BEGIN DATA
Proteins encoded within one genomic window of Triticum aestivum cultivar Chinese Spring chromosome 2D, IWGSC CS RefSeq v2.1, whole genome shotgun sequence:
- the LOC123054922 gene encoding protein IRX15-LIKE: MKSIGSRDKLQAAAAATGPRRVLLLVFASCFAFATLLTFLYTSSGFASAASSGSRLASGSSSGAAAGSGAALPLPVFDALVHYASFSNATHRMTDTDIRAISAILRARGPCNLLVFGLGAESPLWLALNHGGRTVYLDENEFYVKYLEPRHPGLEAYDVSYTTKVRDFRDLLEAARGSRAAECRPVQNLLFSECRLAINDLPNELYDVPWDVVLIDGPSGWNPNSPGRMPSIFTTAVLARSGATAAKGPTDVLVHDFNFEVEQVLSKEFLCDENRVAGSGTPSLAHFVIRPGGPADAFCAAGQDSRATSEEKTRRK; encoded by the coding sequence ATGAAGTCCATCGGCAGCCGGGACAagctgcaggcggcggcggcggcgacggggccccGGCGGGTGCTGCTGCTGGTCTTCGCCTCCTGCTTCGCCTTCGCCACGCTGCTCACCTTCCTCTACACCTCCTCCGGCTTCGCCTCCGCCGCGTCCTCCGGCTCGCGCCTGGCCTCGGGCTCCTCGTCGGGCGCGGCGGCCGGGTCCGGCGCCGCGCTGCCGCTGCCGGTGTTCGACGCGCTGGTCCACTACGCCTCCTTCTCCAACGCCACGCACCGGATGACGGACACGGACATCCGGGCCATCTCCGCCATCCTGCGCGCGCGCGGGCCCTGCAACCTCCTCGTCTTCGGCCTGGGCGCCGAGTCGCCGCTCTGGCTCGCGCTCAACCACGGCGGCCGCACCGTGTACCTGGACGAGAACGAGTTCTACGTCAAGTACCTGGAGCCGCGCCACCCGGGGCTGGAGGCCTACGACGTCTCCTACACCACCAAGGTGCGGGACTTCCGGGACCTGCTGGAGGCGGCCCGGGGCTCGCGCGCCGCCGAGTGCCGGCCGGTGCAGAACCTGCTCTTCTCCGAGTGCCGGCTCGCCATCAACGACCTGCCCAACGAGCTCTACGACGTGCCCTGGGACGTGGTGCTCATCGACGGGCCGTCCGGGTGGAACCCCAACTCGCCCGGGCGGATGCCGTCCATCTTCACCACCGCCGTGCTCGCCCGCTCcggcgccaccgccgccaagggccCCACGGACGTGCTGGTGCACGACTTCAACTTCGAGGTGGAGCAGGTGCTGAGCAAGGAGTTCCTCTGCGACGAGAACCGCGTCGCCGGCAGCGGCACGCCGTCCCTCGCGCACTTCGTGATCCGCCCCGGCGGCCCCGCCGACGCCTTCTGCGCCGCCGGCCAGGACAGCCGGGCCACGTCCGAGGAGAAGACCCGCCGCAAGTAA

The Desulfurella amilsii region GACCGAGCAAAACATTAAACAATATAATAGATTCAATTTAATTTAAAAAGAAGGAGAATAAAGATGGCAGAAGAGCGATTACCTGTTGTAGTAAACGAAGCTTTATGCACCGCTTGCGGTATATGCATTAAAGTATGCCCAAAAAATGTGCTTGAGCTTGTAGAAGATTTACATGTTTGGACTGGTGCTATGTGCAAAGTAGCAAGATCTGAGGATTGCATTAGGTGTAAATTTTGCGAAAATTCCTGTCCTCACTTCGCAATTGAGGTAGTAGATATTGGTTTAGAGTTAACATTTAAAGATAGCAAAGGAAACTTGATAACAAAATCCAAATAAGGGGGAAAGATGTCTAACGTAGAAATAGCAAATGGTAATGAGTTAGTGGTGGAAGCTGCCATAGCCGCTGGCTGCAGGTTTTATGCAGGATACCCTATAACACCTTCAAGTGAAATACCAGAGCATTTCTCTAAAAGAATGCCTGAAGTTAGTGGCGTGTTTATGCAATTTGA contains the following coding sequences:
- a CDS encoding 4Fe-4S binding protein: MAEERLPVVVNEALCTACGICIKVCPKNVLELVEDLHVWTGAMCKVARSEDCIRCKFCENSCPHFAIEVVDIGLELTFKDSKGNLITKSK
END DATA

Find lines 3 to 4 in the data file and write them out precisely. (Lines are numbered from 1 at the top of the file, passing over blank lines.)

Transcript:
The Desulfurella amilsii region GACCGAGCAAAACATTAAACAATATAATAGATTCAATTTAATTTAAAAAGAAGGAGAATAAAGATGGCAGAAGAGCGATTACCTGTTGTAGTAAACGAAGCTTTATGCACCGCTTGCGGTATATGCATTAAAGTATGCCCAAAAAATGTGCTTGAGCTTGTAGAAGATTTACATGTTTGGACTGGTGCTATGTGCAAAGTAGCAAGATCTGAGGATTGCATTAGGTGTAAATTTTGCGAAAATTCCTGTCCTCACTTCGCAATTGAGGTAGTAGATATTGGTTTAGAGTTAACATTTAAAGATAGCAAAGGAAACTTGATAACAAAATCCAAATAAGGGGGAAAGATGTCTAACGTAGAAATAGCAAATGGTAATGAGTTAGTGGTGGAAGCTGCCATAGCCGCTGGCTGCAGGTTTTATGCAGGATACCCTATAACACCTTCAAGTGAAATACCAGAGCATTTCTCTAAAAGAATGCCTGAAGTTAGTGGCGTGTTTATGCAATTTGA contains the following coding sequences:
- a CDS encoding 4Fe-4S binding protein: MAEERLPVVVNEALCTACGICIKVCPKNVLELVEDLHVWTGAMCKVARSEDCIRCKFCENSCPHFAIEVVDIGLELTFKDSKGNLITKSK